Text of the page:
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Confessions from hospital HR (here’s why we didn’t hire you)

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As you’ve undoubtedly noticed over the past few years, finding a nurse job right now is no small feat. But what may not be quite as evident is that it isn’t always easy being a nurse recruiter in today’s economy, either.

One unlucky recruiter told a candidate that he just wasn’t a good fit; the nurse called back later to tell the recruiter she was unattractive. This wasn’t as bad as the nurse who was so angry at being rejected that the entire building had to go into lockdown due to her threats….(continued on page 2)

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Lynda Lampert

Lynda Lampert is a registered nurse and a certified third shift worker. She has worked with many different patient populations, including post-op open heart, post-op gastric bypass, active chest pain, congestive heart failure, poorly controlled diabetics and telemetry 'wonders'. She now focuses all of her effort on educating the populace -- both the nursing world and the normal folk -- through her web writing. She hopes one day to publish another romance novel, travel to England and become a web rock star. She feels she is on her way . . . mostly. You can learn more about Lynda and her work at lyndalampert.com.
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20 Responses to Confessions from hospital HR (here’s why we didn’t hire you)

  1. pollypepper

    Does the author or anyone with appropriate knowledge know whether the issue of nurses with convictions constitutes a 100% bar from employment? Suppose the applicant has three or so misdemeanor convictions occurring four year prior to employment. Is he unviable as a job seeker? Is there any hope?

    • Jenniffer Hetzler

      Different employers have different guidelines. Two of the hospitals I applied for said that they DO consider people for positions if they have prior convictions. I think it just depends on the hospital and their policies. Always be upfront about any convictions though, never try to hide them or just not disclose them. I think that persons best bet is to check with each HR prior to applying. Good luck!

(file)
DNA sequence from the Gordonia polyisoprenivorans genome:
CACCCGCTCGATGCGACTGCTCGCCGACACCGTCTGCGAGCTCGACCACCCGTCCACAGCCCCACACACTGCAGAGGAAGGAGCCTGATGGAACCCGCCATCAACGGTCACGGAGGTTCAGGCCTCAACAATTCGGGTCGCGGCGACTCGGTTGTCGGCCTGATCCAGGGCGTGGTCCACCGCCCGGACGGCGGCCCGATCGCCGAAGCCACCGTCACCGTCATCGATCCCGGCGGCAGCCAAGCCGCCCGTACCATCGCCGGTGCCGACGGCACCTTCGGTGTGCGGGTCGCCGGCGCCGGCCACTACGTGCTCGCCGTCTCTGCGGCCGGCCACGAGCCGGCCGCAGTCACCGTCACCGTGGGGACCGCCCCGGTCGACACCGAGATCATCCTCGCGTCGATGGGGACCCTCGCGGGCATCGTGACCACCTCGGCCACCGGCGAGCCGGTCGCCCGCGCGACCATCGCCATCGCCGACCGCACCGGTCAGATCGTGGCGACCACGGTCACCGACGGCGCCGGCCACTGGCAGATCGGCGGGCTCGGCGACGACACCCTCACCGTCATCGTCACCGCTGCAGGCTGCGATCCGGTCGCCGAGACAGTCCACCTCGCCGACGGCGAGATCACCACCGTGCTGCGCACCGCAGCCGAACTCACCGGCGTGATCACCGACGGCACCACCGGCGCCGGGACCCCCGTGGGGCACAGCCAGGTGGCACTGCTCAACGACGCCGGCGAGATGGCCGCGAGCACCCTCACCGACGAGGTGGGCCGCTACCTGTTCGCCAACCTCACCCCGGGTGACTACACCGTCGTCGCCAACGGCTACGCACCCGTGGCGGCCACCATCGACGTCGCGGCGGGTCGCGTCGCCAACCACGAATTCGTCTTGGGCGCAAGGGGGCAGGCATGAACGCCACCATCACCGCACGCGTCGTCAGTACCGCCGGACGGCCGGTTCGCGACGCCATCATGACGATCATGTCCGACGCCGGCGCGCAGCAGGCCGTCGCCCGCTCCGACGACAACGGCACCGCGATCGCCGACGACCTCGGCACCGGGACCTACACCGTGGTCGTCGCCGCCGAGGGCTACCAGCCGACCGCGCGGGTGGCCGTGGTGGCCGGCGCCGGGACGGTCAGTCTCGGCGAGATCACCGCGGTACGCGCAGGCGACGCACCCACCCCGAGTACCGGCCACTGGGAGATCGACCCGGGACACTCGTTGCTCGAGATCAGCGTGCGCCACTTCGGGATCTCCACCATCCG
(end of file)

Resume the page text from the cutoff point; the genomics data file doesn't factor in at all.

2. alone and 4gotten

    I am in a position now of trying to find employment after being out of the nursing job market for a few years. I have applied to countless places, secured about 4 or 5 interviews and have not been hired by any. I keep trying to figure out what I’m doing wrong to not get hired. I pretty much have been following the guidelines outlined in your article, I do not have any sort of convictions, I do not dress in nursing attire when on an interview; I dress in usually black dressy pants, nice blouse or cami and usually something to go over like a casual cover something of a very casual blazer type cover. I am not a very outgoing person by nature, and I’m thinking maybe the person interviewing has the thought that I’m not motivated enough. I have gotten called back for a second interview a few times and this is where there is a “panel” of people asking different questions I guess from their selected perspective of expertise. My family at this point thinks I am going to these interviews with the intention of sabotaging my efforts because I really do not want to work period anymore. If I hear back from any of these places it’s usually something to the effect of ” you are not what we are looking for right now” or ” we can’t use you right now, try back in 6 months”, or “thank you for applying, but we have hired someone better suited for the job”. I can tell you that I have never in 25 years had such a hard time trying to find a job in nursing. Needless to say this is extremely frustrating and I am being told by my family to get any job now even one at McDonald’s. Any thoughts on this?